The other key to really great fried chicken—whether it's in a full-fledged Chick-Fil-A knockoff, real Southern fried chicken, or even a chicken-fried chicken with country gravy—is building up a nice, thick layer of flour to help it get extra crisp.

To do this, I drizzle some of my buttermilk mixture into my flour mixture (about one tablespoon per half cup) and pinch it to make little nubs of breading that lodge themselves on the surface of the chicken, adding crunch. Your chicken should come out of the breading bowl looking like it's covered in some kind of fungal disease. A fungal disease that's gonna taste awesome.

Step 3: Fry

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With the chicken coated, it's time to fry. Here I'm frying one piece at a time in a small cast iron skillet, but you can simply use more oil and a larger pan (or, better yet, a wok!) to fry your bird. Temperature control is the key to good frying. I start by preheating my oil to around 425°F as measured on an instant-read thermometer. That way, when I add my chicken, the temperature will drop to a comfortable 325°F or so, just where I want it to be to ensure that the crust crisps up golden-brown just as the chicken finishes cooking inside.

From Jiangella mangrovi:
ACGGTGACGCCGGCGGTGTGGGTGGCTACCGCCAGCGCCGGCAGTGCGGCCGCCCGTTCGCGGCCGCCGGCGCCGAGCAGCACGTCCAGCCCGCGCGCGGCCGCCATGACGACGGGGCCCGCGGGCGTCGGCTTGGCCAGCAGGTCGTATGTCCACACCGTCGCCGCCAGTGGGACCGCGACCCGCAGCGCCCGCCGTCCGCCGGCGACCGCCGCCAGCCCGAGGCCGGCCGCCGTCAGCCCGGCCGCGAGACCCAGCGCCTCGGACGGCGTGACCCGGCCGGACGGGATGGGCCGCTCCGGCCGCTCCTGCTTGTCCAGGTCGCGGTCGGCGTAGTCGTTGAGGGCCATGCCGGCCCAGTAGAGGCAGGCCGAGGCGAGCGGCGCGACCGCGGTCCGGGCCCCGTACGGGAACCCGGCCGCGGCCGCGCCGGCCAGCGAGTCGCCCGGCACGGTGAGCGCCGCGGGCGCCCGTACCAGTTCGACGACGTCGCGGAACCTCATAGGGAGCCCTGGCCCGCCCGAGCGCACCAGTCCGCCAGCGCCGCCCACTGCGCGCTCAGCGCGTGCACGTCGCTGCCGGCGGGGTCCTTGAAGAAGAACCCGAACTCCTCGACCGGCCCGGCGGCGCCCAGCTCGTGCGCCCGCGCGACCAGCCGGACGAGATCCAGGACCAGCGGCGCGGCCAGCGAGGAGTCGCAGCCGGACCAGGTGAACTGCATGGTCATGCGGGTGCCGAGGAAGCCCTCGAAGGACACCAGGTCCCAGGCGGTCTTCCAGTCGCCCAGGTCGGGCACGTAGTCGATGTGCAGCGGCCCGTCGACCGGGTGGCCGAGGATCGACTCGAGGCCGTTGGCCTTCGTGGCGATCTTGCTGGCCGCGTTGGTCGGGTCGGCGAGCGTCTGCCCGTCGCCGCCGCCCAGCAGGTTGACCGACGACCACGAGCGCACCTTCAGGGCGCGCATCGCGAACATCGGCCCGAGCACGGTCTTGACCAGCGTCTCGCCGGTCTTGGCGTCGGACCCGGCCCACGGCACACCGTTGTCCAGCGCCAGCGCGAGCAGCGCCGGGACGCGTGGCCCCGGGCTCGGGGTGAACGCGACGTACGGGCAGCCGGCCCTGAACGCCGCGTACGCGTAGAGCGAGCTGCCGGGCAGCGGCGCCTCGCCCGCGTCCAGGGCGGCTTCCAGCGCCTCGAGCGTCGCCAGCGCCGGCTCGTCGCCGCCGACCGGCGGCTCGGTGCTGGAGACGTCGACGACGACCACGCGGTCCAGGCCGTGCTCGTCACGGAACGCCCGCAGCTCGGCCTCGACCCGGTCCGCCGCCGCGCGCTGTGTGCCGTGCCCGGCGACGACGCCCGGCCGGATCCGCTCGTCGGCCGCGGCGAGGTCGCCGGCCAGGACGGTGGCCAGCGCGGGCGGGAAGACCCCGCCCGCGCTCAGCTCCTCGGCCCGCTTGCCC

When you first add the chicken, it's a good idea not to touch it until the crust has had a chance to set nice and firm on the bottom side. The last thing you want to do is scrape off that crust that you've been diligently building.

Once both sides are fried, transfer the chicken directly to a paper towel–lined plate. Paper towels wick away excess grease better than simply letting the chicken rest on a rack.